Published on August 5th, 2019 📆 | 4794 Views ⚑0
GitHub faces class-action lawsuit for ‘encouraging’ hacking in Capital One breach
A lawsuit has been filed against GitHub over its role in the Capital One breach
DEVELOPER PORTAL GitHub has been slapped with a lawsuit for its role in the Capital One data breach
A lawsuit has been filed in a California court against GitHub and Capital One over data breach that led to the theft of more than 100 million customers’ information.
Law firm Tycko & Zavareei LLP filed the 28-page lawsuit in California’s federal district court [PDF] on Thursday on behalf of plaintiffs Seth Zielicke and Aimee Aballo.
The plaintiffs claim Capital One and GitHub of failing to protect customers’ personal information and said that both companies need to be held responsible for their role in the data breach. They also accuse the source-code hosting website of being involved in actively encouraging “(at least) friendly hacking”.
The Capital One breach, which occurred in March/April this year, led to the theft of personal information of about nearly 106 million customers.
The company disclosed the data breach late last month, admitting that a hacker illegally accessed its systems and was able to steal the personal information of a large number of customers.
The hacker supposedly exploited a firewall misconfiguration in an Amazon Cloud storage service used by Capital One and went on to post the stolen data on GitHub in April.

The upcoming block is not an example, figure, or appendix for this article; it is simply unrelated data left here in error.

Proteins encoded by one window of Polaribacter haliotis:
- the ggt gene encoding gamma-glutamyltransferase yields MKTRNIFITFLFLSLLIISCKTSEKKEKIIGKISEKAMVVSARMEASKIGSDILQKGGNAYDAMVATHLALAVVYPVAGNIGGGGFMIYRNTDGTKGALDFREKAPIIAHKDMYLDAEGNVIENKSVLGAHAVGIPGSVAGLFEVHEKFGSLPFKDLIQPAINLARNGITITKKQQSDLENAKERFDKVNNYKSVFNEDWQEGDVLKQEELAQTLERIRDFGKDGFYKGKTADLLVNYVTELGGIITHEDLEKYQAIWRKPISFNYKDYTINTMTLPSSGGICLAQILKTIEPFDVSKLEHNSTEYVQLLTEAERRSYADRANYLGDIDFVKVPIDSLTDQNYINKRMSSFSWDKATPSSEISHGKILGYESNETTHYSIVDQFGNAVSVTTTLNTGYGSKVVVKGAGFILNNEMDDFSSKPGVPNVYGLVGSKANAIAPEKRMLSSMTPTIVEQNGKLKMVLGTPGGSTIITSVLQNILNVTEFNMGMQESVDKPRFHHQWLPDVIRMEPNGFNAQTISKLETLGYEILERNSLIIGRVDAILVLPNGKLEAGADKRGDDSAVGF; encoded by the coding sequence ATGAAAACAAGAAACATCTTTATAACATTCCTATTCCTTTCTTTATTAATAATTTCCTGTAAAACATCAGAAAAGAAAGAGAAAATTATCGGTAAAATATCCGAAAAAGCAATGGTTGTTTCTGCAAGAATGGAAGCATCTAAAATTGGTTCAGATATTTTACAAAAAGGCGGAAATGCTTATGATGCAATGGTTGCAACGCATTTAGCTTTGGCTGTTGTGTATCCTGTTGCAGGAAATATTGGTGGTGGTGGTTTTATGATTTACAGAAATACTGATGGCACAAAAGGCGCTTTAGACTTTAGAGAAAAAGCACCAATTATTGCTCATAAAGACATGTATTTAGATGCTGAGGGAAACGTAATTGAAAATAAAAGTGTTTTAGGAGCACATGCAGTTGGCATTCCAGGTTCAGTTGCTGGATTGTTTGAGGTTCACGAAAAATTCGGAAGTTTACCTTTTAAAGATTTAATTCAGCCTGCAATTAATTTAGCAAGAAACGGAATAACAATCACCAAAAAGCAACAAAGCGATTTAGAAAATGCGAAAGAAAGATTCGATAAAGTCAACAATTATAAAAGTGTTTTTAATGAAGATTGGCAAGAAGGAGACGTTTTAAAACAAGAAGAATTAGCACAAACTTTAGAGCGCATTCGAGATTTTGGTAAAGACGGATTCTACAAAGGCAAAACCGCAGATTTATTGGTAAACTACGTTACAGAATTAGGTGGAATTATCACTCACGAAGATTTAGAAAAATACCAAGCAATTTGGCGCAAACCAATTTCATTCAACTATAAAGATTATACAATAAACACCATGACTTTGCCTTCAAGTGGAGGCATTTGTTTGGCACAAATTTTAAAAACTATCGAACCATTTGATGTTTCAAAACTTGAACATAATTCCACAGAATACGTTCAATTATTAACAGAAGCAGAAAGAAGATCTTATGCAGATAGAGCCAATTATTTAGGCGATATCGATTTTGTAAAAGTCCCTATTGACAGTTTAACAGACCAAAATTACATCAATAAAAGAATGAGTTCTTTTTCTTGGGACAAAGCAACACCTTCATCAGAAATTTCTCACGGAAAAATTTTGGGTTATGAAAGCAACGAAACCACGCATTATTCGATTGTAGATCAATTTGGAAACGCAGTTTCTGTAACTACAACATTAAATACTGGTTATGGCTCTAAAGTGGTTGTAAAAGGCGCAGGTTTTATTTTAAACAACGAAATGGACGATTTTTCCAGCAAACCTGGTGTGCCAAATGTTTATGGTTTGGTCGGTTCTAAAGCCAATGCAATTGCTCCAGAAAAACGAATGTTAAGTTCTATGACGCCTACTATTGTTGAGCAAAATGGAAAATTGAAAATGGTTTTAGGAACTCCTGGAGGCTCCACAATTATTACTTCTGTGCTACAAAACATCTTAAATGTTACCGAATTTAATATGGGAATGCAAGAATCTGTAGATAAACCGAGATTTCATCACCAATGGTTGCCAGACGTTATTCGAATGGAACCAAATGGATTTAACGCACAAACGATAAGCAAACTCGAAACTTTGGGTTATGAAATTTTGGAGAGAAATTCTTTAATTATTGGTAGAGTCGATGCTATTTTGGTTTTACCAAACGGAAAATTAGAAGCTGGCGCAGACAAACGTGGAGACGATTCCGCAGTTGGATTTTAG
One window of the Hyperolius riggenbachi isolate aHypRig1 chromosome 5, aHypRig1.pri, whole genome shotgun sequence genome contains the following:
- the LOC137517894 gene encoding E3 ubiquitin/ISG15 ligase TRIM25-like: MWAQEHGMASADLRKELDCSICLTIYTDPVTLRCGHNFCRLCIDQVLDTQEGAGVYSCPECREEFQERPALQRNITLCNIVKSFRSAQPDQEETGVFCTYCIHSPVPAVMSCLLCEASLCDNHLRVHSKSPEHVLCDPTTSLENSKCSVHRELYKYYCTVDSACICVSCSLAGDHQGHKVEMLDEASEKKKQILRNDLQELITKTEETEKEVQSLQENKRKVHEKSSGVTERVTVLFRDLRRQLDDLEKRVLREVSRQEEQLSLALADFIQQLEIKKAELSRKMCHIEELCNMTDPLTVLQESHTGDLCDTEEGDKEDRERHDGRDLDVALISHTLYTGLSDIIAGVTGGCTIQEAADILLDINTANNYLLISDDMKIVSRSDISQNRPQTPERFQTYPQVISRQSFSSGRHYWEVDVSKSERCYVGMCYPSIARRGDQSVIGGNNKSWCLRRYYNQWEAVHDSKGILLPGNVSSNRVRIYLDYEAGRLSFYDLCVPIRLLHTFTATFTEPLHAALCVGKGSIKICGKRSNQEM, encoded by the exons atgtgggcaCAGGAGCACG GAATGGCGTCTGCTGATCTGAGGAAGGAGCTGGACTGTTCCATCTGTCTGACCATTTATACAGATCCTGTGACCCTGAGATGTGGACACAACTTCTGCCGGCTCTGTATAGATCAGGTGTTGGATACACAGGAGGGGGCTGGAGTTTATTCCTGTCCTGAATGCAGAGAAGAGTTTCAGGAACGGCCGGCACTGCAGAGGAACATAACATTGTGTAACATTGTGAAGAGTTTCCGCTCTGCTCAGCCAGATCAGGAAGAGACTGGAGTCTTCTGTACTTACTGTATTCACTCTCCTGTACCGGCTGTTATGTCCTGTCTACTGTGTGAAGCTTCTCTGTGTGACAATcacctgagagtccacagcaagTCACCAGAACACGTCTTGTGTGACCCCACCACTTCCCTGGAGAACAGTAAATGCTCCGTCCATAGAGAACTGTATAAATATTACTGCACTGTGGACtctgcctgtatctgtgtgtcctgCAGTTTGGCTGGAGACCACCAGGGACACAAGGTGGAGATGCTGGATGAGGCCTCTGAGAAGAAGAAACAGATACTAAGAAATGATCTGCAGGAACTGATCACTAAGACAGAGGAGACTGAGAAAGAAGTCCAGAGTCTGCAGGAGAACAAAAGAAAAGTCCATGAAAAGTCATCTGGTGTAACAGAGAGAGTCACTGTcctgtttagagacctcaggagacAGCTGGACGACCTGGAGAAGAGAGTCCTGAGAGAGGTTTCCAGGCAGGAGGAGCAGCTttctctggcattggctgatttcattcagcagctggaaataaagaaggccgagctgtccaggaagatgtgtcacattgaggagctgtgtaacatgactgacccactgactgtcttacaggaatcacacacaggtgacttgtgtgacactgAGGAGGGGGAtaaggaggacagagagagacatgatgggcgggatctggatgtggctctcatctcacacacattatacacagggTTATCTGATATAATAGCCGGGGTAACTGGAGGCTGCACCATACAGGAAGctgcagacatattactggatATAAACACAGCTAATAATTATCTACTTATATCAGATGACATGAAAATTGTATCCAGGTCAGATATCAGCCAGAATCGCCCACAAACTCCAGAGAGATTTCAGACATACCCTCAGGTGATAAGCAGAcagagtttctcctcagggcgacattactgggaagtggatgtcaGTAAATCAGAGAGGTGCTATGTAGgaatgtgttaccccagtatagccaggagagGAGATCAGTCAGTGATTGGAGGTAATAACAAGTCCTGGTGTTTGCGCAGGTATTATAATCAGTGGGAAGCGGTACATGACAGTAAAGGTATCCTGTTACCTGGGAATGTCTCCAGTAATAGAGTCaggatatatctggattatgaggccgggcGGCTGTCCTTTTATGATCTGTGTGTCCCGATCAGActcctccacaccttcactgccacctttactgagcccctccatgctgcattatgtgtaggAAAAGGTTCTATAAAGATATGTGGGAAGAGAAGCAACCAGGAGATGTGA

As per the lawsuit, the Capital One hack details were available on GitHub from 21 April 2019 to mid-July before they were removed from the site. Capital One only became aware of it on 17th July.
“GitHub knew or should have known that obviously hacked data had been posted to GitHub.com,” the lawsuit said.
It claimed that GitHub had violated the federal Wiretap Act by allowing the hacker(s) to upload and store stolen details of people, including their Social Security numbers (SSNs), on its servers.
“GitHub had an obligation, under California law, to keep off (or to remove from) its site Social Security numbers and other Personal Information,” the suit said.
The plaintiffs also provided a link to a GitHub repository named “Awesome Hacking” in support of their claim that GitHub is involved in “friendly hacking”.
A GitHub spokesperson told Business Insider that the information posted on GitHub didn’t contain any bank account details, SSNs, or any other reportedly stolen personal information.
The company said that the information related to Capital one data hack was removed promptly after a request from Capital One to remove such content was received.
The GitHub spokesperson also stated that it is the company’s policy to quickly remove any content that is found to be violating the terms and services of the website. µ